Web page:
Years later, three interest groups emerged: the politicians needed to justify the astronomical expenditure in science. The scientist had to communicate benefits of their studies to prepare people for imminent change and also pitch for more funding. And the public needed to know funds were wisely spent and feed curiosity. This saw the establishment of the Radio Science Unit to elucidate and popularise science by the Australian Broadcasting Corporation (ABC), science museums later cropped up and Universities are presently churning out specialists in science communication (Toss & Jenni, 2017).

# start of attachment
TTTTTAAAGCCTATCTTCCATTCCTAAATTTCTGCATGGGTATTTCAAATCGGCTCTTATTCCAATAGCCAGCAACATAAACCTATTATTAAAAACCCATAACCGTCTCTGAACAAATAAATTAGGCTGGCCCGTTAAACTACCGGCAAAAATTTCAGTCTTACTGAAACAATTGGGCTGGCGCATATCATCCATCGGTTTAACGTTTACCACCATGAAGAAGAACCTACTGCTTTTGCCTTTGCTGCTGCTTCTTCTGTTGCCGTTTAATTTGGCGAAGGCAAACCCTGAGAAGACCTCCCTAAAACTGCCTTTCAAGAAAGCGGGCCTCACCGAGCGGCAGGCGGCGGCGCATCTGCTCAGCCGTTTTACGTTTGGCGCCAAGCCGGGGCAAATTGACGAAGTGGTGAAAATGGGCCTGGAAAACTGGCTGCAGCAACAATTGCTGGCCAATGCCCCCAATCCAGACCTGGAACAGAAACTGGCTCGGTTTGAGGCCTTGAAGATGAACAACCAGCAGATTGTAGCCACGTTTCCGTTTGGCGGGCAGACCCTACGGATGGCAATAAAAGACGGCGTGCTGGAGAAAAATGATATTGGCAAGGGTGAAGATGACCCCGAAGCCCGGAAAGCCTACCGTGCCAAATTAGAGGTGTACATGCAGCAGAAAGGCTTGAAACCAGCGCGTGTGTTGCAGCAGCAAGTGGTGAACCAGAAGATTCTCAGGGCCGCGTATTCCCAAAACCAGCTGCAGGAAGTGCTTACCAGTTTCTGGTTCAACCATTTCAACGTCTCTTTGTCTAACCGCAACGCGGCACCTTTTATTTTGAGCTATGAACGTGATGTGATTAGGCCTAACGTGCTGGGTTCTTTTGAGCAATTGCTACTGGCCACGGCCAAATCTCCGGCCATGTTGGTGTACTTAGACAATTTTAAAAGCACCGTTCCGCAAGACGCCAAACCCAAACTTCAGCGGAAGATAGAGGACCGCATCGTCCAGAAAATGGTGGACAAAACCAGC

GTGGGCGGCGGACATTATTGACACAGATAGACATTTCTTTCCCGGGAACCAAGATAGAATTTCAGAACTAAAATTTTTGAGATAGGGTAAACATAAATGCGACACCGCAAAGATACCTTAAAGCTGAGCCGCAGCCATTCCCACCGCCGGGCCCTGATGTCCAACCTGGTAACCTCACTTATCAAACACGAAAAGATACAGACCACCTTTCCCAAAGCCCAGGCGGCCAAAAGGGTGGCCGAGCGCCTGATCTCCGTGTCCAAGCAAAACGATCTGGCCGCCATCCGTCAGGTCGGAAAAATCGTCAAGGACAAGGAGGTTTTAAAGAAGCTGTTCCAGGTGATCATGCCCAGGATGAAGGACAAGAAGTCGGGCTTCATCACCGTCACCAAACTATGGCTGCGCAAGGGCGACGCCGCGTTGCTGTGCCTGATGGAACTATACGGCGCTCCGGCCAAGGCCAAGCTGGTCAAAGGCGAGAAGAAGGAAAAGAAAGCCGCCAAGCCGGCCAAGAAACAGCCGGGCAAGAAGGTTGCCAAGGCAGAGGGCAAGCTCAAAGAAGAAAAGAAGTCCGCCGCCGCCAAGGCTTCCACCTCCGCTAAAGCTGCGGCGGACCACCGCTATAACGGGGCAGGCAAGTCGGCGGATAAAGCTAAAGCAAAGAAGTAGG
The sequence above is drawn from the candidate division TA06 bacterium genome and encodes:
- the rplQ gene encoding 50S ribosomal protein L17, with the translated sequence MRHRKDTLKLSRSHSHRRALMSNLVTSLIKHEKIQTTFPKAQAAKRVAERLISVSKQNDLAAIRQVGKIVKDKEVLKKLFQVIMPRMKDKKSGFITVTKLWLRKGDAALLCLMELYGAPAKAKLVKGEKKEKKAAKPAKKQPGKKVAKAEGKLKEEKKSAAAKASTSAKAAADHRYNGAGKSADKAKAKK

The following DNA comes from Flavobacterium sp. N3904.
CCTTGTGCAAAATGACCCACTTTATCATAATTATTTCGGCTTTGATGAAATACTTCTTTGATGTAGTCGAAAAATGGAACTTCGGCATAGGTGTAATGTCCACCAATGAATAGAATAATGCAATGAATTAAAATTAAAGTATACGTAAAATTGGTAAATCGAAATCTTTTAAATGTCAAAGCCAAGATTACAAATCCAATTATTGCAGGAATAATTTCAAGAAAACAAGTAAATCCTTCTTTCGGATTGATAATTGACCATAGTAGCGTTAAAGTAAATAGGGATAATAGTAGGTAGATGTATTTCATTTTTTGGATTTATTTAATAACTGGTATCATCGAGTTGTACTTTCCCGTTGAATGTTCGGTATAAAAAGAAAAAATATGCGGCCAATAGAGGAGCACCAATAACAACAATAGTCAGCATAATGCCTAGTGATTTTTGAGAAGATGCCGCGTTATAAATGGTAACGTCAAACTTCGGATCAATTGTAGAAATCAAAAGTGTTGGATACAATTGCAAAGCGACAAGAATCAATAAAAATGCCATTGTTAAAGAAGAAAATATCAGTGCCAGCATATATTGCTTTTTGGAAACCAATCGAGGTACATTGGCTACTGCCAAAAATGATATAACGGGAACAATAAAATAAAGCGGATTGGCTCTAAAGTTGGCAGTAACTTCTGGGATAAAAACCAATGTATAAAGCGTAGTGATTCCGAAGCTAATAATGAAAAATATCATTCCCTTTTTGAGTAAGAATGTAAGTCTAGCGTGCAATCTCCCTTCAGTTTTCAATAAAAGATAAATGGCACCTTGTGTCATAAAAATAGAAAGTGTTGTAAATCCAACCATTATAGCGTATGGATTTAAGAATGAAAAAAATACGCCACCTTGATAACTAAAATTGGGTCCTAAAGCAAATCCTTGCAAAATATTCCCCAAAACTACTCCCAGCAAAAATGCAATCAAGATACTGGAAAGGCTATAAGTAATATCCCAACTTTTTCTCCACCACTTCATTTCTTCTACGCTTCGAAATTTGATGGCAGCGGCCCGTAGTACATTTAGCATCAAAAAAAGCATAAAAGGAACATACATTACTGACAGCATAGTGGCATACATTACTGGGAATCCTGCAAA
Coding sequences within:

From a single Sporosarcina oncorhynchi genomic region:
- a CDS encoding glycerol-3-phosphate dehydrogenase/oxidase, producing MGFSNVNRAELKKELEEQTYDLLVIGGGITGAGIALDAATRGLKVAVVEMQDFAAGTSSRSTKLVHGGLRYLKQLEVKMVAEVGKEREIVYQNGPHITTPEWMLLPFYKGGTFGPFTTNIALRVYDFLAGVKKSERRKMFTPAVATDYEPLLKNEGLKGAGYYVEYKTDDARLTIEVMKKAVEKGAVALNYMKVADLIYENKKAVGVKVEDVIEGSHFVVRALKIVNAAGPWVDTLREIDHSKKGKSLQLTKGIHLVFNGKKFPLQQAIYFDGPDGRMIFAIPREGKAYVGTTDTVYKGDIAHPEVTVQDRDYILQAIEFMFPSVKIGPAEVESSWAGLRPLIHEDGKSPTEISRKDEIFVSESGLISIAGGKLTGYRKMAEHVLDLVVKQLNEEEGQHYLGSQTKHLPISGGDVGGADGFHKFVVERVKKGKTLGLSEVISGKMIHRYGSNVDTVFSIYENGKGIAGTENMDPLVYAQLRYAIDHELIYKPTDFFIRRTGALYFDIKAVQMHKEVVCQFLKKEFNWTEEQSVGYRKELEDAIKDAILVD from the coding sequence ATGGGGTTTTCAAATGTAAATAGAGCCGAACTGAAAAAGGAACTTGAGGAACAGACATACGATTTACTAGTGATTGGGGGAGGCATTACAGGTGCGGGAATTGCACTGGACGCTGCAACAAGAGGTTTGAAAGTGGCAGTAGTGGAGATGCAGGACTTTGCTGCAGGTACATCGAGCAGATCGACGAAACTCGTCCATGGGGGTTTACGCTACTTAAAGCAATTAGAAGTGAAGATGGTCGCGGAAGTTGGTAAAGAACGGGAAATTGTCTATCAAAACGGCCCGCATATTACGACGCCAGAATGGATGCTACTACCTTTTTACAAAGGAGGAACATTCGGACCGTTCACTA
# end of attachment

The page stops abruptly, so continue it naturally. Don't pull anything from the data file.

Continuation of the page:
Ndlovu, et al., (2016) reveal that researchers at the National University of Science and Technology in Zimbabwe prioritise peer communication and pay little attention to the public, policymakers, and popular media. However, they are quick to point to lack of communication incentive by the university and censoring sensitive findings as constraints to researchers’ interest in engaging with the public. Consequently, from this study, seventy-three (73) percent of the researchers at the university preferred communicating through conferences, with seminars following closely at 69 percent. General public platforms like the media were the least favoured. However, in a more recent study blames colonial and repressive regimes for the sluggish take-off of science communication. Plessis (2017), partly blames the colonial and apartheid political systems in South Africa for importing a westernised science culture that led to the neglect of a comprehensive approach to the field of science communication. She indicates further that scientific knowledge was exclusively shared amongst the ruling elite class, excluding the indigenous communities. For long, studies were conducted in the interest of the minority ruling class over majority citizens, therefore, it is only of recent that studies are being conducted to overcome animal and plant diseases affecting the locals and also assist exploitation of the natural resource.